Like a compass needle that points north, a man's accusing finger always finds a woman. Always. --Khaled Hosseini A few questions: Why do some folks get in such an uproar when women simply ask for a fair shake, equal footing? Why does anyone think women writers are exempt from institutional sexism? The Mad Men era was not long ago. The 19th amendment to the constitution, giving women the right to vote, was only ratified in 1920. Help Wanted ads were segregated by gender into the '70s. Why are folks surprised when women don't find screenwriter Seth MacFarlane satirical when he dismisses the breathtaking film The Accused, in which Jodie Foster plays the victim of a horrific gang rape, by bragging that he got a look at a Foster's breasts? Rage against incidents like this is comes out time and again -- so why do male writers who insult women writers continue to act surprised when there's a backlash? Why do they then blame their words on (choose one) the interviewer, the women-wit ...
Article Link:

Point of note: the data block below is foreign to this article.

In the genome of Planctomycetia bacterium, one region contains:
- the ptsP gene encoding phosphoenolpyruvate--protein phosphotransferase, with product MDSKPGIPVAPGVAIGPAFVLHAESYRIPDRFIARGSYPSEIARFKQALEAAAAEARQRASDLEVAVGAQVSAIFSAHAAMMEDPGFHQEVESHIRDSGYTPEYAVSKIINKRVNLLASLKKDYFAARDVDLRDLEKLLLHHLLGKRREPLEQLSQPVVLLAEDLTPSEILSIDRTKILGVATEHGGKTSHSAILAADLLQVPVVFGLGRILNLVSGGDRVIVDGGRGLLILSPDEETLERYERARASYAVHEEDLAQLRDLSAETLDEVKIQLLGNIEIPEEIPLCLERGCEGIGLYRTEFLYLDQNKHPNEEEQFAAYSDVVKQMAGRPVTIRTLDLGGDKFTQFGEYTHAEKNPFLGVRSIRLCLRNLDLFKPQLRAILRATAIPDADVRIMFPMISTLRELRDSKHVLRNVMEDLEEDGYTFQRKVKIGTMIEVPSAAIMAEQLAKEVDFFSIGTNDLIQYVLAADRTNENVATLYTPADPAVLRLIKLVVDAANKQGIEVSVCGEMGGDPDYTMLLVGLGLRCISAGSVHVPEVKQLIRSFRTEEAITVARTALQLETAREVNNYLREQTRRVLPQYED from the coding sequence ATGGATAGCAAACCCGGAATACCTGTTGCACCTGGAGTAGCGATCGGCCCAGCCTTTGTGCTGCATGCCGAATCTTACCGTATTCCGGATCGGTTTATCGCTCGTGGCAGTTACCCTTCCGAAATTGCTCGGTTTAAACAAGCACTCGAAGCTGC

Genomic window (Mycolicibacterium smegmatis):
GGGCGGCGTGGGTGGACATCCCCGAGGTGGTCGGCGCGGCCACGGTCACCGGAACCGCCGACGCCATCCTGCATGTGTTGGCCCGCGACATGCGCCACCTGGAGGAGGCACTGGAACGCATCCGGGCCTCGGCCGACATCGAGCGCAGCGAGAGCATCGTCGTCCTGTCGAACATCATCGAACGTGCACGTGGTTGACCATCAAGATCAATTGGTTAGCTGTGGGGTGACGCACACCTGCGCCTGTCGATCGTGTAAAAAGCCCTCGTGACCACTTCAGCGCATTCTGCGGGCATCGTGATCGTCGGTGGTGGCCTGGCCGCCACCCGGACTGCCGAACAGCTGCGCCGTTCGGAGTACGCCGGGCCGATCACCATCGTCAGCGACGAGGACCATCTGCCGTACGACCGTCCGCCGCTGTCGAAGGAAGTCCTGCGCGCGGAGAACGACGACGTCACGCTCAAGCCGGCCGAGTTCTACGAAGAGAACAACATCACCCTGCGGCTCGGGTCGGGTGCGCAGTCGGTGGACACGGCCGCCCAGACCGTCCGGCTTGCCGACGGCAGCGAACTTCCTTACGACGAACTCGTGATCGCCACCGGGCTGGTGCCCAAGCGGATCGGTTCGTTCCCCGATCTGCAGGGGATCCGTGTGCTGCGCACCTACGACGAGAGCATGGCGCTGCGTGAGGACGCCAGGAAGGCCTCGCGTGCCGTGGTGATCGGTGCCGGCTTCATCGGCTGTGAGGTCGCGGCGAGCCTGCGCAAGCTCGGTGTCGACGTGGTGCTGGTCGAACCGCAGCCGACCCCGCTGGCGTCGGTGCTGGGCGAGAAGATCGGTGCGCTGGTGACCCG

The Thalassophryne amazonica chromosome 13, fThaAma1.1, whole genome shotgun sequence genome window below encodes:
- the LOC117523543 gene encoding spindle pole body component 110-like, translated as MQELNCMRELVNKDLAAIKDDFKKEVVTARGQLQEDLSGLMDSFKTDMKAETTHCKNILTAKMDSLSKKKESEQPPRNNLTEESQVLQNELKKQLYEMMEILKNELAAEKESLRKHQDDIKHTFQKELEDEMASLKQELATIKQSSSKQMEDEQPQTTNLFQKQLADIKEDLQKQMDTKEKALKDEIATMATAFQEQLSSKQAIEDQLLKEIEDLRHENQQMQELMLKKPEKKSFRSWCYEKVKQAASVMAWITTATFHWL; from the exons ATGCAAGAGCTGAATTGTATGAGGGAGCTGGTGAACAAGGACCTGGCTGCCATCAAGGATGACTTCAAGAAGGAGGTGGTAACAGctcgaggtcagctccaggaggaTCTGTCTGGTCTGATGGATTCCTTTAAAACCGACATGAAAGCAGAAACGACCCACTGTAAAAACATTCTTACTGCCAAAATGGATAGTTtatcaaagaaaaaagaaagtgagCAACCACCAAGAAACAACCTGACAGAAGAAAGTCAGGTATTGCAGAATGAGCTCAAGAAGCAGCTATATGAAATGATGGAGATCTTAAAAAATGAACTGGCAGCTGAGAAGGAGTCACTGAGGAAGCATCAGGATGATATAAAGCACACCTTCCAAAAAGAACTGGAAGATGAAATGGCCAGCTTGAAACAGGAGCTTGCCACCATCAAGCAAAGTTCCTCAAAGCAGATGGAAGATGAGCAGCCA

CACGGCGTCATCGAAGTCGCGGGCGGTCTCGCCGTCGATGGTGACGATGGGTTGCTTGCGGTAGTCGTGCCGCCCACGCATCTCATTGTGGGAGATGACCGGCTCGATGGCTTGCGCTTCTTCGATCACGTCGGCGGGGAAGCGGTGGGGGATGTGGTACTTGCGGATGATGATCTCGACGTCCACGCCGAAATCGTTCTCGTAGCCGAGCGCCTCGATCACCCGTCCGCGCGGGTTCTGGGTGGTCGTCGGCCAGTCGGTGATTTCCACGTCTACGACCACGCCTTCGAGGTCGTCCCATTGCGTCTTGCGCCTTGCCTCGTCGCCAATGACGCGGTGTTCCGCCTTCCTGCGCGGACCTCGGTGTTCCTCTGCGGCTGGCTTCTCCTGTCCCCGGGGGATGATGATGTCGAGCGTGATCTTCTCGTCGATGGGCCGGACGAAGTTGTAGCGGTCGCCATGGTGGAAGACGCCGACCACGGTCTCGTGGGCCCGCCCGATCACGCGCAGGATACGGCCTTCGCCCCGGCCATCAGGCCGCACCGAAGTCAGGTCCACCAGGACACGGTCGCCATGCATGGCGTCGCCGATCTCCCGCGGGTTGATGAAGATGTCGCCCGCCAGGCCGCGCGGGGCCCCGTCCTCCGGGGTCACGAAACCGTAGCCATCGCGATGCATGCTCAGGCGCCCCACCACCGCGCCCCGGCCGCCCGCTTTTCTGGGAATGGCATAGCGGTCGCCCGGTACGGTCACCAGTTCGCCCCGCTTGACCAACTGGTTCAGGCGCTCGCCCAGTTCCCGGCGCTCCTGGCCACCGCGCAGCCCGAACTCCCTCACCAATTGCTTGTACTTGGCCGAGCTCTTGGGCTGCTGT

Huffington Post article
David Gilmour's Comments On Women Writers Defended By Women
Huffington Post - over 3 years
Two women columnists have come to the defence of embattled author and teacher David Gilmour. In the National Post and Toronto Star respectively, Barbara Kay and Rondi Adamson find fault with Canada and Canadian writers for the firestorm over Gilmour's comments about not teaching the works of women or gay men to his students at the University of Toronto. While Kay writes that she has personally been the victim of Gilmour's penchant for being patronizing and pretentious, but that he has a point when it comes to women writers and, particularly, Canadian women writers. The Canadian literary scene, in particular, is dominated by women. Women readers buy and read more novels than men. And what most women readers want is women’s-issues and women’s sensibilities-dominated books. I can easily see how a serious lover of literature, even a pretentious one, would find most Canadian literature by women that is gushed and Giller-ed over, however finely workshopped the prose, pretty slow-paced ...